Mark Twain in Vienna
Gerlinde Ulm Sanford (Syracuse University, New York) [Bio]
Quite a bit has been written already about Mark Twains stay in Vienna. However, just recently, a number of letters came to light that Mark Twain had written to the Austrian Journalist and Feuilletonist Eduard Pötzl (1851-1914). In addition to exploring the information in these hitherto unknown letters, I would also like to elaborate on Mark Twain's famous presentation on the German language: "Die Schrecken der deutschen Sprache." He gave this talk on October 31, 1897 in Vienna and spoke in German. Furthermore, Mark Twain's presentation "German for the Hungarians," as well as a few other works reflect his impressions of Austria. I intend to elaborate on several more works interesting in that context, among others especially on an important essay with the title "Stirring Times in Austria", published in Harper's Magazine in February 1898. In this essay, Twain writes about the growing political strains in Vienna that later led to World War I and the end of the Habsburg Monarchy.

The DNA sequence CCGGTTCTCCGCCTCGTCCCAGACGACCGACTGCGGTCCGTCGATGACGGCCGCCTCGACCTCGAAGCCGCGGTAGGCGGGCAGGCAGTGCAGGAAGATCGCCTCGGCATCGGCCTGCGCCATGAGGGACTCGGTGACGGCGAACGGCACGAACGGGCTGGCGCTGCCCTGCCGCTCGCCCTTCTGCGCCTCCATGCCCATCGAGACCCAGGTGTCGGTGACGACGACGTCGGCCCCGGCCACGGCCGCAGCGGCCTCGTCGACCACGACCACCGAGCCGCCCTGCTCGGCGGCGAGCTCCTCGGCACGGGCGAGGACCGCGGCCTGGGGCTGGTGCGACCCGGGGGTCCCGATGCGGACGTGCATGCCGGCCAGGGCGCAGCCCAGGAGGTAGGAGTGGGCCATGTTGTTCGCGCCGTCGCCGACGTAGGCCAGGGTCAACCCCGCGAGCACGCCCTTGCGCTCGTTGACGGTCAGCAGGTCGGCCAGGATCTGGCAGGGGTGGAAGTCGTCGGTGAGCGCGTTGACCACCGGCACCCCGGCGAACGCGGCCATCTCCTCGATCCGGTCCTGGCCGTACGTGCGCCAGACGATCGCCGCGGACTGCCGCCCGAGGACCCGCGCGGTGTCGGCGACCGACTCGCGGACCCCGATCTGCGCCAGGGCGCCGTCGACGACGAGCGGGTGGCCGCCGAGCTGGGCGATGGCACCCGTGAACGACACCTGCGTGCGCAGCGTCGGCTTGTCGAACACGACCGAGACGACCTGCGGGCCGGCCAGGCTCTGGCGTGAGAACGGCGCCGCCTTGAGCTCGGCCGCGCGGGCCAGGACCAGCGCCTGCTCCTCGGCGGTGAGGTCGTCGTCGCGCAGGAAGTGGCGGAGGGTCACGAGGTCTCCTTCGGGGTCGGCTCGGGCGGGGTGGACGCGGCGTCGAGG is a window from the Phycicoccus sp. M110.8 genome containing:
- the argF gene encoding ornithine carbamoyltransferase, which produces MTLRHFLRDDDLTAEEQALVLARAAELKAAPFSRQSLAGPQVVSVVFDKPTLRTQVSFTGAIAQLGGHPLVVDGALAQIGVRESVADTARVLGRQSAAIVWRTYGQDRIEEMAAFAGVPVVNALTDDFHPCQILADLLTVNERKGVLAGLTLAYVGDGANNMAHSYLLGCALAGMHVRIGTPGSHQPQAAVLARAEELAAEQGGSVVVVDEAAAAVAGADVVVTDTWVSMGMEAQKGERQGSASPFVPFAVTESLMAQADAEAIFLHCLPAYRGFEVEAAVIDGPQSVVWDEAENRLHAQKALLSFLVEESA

Mark Twain had remained in Vienna for twenty months. Shortly before leaving, he was even granted an audience with Emperor Francis Joseph. In the New York Times of June 11, 1899, Johannes Horowitz gives an interesting report on this audience. About Mark Twain's writings during his Viennese stay Horowitz comments: "To the many people who asked him about the work he had done in Vienna, Mark Twain replied that he had written a book about present-day persons - which, however, was not to be published till a hundred years after his death."